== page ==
A "test prep" reading passage for third-graders about how a Bangladeshi boy created floating schools for children who could not travel to school because of annual flooding was followed by several questions. The last question asked why the author most likely wrote the passage. The correct answer was missing. After all, the author most likely wrote this passage because he got paid to by a big corporation despite his probable lack of teaching experience.
The other questions were poorly constructed. One asked which word best described the boy: nervous, angry, kind or scared. Clearly, kind was the best out of those choices but kind is actually a terrible choice. Off the top of my head, better ones include innovative, creative, and determined.
Another question asked what causes floods:
A. heavy rains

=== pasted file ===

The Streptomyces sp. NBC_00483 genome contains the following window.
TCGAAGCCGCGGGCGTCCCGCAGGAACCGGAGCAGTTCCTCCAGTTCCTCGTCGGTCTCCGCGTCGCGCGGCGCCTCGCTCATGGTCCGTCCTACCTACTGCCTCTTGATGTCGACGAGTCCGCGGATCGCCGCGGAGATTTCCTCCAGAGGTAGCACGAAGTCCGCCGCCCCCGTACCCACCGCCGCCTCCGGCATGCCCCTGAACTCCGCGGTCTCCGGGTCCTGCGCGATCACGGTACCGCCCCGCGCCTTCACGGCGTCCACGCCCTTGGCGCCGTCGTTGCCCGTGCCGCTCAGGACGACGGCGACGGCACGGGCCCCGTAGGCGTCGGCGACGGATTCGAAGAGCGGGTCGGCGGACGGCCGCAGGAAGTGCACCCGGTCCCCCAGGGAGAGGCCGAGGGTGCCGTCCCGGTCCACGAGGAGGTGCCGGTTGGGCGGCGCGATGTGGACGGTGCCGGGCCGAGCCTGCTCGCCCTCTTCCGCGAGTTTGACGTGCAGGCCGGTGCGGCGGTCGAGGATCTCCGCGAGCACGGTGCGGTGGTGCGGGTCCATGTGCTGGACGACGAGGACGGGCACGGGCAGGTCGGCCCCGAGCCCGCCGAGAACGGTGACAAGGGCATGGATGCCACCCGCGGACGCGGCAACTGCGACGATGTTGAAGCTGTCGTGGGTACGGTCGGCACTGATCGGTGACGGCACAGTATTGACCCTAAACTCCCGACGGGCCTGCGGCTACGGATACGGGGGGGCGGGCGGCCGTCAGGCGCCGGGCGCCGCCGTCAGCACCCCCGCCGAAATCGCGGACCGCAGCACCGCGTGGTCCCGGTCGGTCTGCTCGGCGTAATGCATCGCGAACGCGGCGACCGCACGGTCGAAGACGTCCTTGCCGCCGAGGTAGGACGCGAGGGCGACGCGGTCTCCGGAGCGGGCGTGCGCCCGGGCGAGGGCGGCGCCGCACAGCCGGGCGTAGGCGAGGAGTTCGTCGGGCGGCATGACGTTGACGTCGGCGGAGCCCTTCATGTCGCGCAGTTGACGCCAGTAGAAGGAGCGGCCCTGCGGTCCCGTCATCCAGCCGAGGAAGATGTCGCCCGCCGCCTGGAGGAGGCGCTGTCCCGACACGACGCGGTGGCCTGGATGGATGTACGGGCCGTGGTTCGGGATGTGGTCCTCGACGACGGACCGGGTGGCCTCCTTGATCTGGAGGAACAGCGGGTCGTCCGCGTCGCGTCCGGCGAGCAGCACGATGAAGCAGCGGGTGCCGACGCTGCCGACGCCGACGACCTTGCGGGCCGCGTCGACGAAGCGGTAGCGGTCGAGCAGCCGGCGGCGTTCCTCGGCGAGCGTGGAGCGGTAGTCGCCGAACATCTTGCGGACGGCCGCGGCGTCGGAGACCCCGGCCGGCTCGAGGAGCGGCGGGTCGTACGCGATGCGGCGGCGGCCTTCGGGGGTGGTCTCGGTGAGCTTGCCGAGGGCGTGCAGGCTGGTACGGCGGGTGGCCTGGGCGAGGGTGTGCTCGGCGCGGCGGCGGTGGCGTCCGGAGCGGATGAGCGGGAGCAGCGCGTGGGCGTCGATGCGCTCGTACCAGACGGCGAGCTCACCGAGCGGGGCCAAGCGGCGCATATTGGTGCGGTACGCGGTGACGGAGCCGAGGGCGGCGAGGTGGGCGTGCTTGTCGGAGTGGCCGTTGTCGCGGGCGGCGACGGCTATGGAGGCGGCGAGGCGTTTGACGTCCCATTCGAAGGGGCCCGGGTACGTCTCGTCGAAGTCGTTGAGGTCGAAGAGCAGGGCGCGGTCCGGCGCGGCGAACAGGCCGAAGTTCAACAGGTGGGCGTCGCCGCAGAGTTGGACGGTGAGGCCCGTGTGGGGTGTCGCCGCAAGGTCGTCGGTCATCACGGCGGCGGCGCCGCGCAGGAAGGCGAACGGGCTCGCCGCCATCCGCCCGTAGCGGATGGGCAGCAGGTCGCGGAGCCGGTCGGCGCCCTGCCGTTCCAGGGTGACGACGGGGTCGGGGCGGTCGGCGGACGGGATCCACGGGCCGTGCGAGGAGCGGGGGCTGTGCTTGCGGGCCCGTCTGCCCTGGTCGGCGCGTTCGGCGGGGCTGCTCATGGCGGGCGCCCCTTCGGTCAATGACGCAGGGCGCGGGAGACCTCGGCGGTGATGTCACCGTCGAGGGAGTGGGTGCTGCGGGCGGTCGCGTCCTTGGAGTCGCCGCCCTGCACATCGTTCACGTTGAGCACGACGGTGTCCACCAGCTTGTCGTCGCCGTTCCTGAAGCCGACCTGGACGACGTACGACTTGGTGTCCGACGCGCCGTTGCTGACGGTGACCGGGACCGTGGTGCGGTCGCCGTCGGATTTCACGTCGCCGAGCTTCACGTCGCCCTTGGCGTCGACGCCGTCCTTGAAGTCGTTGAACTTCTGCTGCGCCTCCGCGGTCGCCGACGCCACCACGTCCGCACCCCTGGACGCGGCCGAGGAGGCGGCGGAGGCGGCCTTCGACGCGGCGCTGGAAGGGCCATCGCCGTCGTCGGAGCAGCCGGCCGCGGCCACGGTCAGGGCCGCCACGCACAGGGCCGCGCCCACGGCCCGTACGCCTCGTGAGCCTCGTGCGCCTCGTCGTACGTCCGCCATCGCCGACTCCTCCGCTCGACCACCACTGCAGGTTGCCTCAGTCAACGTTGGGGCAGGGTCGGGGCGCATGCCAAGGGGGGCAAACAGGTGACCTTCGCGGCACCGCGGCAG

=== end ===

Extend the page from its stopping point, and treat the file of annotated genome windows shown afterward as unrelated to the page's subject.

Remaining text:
B. overflowing rivers
C. too many people
D. both AND B
At first glance the answer seems to be D. But then I realized that it is the heavy rains which cause the overflowing rivers. So is the answer really just A? Or are they looking for the immediate cause, in which case the answer is B? After all, rivers can overflow without heavy rains - if, for example, a dam breaks. But such a possibility was not discussed in the text. Standardized testing does not reward overthinking. It rewards being able to predict what the testers were thinking.
And ultimately, it rewards the companies which get paid the big bucks to create poorly designed curricula and poorly designed tests. Yes, Pearson, I'm talking about you.
How do you feel about the rise of high-stakes testing and the increasingly lucrative privatization of the test-creation business?